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A quick search of Gaza comes up with images of a war-torn city, blazing fires and crumbled buildings. What may come as a surprise however is that tourism in the Palestinian territory is slowly picking up, beginning with tourists from around the region.
Bordering the Mediterranean Sea, the Gaza Strip’s coastal frontage and rich cultural history has the potential to attract holiday-goers; sun-worshippers headed to any other beach would adore the city’s sandy beaches and old-world charm. What’s stopping the influx of tourists has been the massive destruction caused by the Israeli military fighting against the state’s governing body, the right-wing Hamas, tearing up the infrastructure of the city and causing unspeakable damage to the soul of the city.
Understandably, a major hurdle is that “tourists” are not actually permitted in the city of Gaza. Visitors come under other pretexts, for example humanitarian aid work. There are also no flights directly into Gaza; visitors fly into Cairo before making their way through the Rafah crossing, the border between Israel and Egypt. Visitors also require various administrative documents received far in advance. The administrative hassle is undoubtedly a hurdle for the casual vacationer, but a fair number still make the trip.
Gaza City has an ancient history dating back hundreds, if not thousands of years. While indiscriminate violence has destroyed parts of the city, there are still historical attractions and landmarks to be seen. Qasr al-Basha is now a girls’ school and museum found in the Old City of Gaza. In its glory days, the castle was known to house the Mamluk Sultan Zaher Baibars, his wife and children. The architecture is typical of Mamluk-Bahri rule, with geometrical patterns and domes, fan and cross vaults adorning the structure. Now, the building is a school and museum, developed by The United Nations Development Programme (UNDP), showcasing artefacts from various periods throughout ancient history.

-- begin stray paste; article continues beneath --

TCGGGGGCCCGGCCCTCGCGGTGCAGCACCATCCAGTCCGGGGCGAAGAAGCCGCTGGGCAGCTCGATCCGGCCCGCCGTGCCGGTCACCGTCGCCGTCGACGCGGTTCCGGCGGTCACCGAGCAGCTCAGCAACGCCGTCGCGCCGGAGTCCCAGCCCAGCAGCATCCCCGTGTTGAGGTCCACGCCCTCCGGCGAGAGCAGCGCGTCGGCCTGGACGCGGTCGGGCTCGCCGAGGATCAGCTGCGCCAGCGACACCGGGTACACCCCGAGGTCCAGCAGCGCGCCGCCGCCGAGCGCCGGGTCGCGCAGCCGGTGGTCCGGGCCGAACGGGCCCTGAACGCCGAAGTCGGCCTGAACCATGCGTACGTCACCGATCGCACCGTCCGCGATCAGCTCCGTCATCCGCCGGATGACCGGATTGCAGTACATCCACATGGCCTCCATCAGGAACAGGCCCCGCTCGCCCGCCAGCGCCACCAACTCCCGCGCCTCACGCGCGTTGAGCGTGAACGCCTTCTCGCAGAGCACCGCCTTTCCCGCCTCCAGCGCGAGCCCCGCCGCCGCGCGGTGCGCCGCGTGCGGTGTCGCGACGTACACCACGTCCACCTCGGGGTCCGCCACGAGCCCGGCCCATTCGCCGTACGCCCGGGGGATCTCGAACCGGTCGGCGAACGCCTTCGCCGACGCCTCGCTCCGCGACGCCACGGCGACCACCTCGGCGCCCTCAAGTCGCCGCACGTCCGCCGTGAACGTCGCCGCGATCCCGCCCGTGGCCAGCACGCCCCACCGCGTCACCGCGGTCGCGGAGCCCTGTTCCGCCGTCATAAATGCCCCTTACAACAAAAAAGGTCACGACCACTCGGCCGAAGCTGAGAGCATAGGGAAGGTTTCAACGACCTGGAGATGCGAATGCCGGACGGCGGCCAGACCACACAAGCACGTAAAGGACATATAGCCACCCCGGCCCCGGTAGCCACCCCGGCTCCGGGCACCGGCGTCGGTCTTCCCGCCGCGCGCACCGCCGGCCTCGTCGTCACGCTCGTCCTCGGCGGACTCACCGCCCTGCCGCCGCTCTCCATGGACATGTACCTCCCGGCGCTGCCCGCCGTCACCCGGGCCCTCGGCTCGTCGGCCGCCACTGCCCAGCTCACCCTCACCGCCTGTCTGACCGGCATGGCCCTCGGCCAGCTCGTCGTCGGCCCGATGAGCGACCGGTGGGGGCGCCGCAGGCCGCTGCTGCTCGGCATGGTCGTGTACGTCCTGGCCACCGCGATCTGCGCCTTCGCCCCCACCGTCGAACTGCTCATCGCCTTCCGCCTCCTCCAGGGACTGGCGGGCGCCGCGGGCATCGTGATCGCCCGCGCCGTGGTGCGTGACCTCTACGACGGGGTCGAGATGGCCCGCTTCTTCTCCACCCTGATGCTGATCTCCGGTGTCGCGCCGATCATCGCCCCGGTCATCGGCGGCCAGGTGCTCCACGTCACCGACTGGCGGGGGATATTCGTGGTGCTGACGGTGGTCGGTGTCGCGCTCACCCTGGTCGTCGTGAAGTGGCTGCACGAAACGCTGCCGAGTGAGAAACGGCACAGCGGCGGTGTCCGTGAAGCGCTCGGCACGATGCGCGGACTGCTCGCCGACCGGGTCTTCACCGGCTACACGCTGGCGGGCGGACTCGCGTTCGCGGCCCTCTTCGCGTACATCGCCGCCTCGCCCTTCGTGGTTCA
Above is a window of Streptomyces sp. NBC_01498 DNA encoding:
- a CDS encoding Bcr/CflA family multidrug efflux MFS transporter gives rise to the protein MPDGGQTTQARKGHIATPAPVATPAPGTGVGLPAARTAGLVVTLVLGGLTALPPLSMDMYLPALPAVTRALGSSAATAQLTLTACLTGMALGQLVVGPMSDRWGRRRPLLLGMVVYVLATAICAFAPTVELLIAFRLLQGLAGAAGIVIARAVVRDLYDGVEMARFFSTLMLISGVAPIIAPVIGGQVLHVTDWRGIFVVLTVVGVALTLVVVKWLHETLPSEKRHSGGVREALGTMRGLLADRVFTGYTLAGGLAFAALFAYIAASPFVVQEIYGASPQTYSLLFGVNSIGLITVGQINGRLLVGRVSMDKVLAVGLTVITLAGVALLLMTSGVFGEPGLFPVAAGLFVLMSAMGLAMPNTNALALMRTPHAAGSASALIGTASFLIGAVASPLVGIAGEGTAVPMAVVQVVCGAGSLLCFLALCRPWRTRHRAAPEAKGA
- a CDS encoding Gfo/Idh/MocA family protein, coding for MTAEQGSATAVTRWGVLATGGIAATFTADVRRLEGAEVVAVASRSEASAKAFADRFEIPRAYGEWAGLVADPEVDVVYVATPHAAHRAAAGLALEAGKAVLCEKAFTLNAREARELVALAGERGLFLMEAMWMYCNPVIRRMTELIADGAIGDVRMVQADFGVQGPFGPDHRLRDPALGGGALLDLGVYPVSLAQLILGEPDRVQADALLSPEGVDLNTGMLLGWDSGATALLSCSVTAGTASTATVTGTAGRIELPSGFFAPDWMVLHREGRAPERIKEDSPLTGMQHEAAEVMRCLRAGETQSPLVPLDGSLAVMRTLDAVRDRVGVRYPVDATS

Woven into the fabric of the city, the Great Mosque of Gaza, also known as the Omari Mosque, is the largest and oldest mosque located in the Old City of Gaza. The mosque dates back to 649 AD, with the portico and minaret built during the Mamluk period. The expansive mosque can accommodate up to 2,000 worshippers and is also known for its architecture. It has however, been damaged by fighting, causing destruction to some of its much beloved features.
There are great dangers and risks involved in travelling to Gaza. It is considered very high risk and while there is optimism amongst the people that the situation will improve, many governments still advise against it. Travelling there may also negatively impact your travel insurance; should there be an emergency, it may not be possible for your insurer to assist you. But as an uneasy tranquility exists now, people of Gaza are beginning to see hope for the future of the industry and an eventual end to the fighting. Through the all hurricanes it has weathered, the heart of the city beats on.